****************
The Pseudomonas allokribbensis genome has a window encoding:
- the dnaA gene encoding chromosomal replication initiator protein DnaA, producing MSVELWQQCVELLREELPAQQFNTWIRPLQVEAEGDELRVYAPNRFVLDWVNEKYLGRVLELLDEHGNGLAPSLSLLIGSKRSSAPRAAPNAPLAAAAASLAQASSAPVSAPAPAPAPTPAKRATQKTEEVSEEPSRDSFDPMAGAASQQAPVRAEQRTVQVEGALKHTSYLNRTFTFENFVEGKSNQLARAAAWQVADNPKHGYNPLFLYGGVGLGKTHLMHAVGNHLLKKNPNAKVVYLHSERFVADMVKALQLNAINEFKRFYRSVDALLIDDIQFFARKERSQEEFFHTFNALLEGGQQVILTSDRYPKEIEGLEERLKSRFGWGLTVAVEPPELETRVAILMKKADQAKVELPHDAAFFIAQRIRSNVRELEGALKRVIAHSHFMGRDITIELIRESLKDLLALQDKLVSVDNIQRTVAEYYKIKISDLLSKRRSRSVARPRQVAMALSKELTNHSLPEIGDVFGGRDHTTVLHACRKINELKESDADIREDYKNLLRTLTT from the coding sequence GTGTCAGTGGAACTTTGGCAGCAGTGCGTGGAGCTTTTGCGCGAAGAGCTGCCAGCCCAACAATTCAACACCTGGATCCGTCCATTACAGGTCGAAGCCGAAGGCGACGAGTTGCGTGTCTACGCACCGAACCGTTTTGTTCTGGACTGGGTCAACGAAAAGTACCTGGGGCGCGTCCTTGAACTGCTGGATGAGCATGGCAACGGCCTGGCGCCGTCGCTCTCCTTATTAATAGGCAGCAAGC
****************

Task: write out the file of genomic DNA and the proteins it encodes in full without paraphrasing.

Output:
The Pseudomonas allokribbensis genome has a window encoding:
- the dnaA gene encoding chromosomal replication initiator protein DnaA, producing MSVELWQQCVELLREELPAQQFNTWIRPLQVEAEGDELRVYAPNRFVLDWVNEKYLGRVLELLDEHGNGLAPSLSLLIGSKRSSAPRAAPNAPLAAAAASLAQASSAPVSAPAPAPAPTPAKRATQKTEEVSEEPSRDSFDPMAGAASQQAPVRAEQRTVQVEGALKHTSYLNRTFTFENFVEGKSNQLARAAAWQVADNPKHGYNPLFLYGGVGLGKTHLMHAVGNHLLKKNPNAKVVYLHSERFVADMVKALQLNAINEFKRFYRSVDALLIDDIQFFARKERSQEEFFHTFNALLEGGQQVILTSDRYPKEIEGLEERLKSRFGWGLTVAVEPPELETRVAILMKKADQAKVELPHDAAFFIAQRIRSNVRELEGALKRVIAHSHFMGRDITIELIRESLKDLLALQDKLVSVDNIQRTVAEYYKIKISDLLSKRRSRSVARPRQVAMALSKELTNHSLPEIGDVFGGRDHTTVLHACRKINELKESDADIREDYKNLLRTLTT from the coding sequence GTGTCAGTGGAACTTTGGCAGCAGTGCGTGGAGCTTTTGCGCGAAGAGCTGCCAGCCCAACAATTCAACACCTGGATCCGTCCATTACAGGTCGAAGCCGAAGGCGACGAGTTGCGTGTCTACGCACCGAACCGTTTTGTTCTGGACTGGGTCAACGAAAAGTACCTGGGGCGCGTCCTTGAACTGCTGGATGAGCATGGCAACGGCCTGGCGCCGTCGCTCTCCTTATTAATAGGCAGCAAGC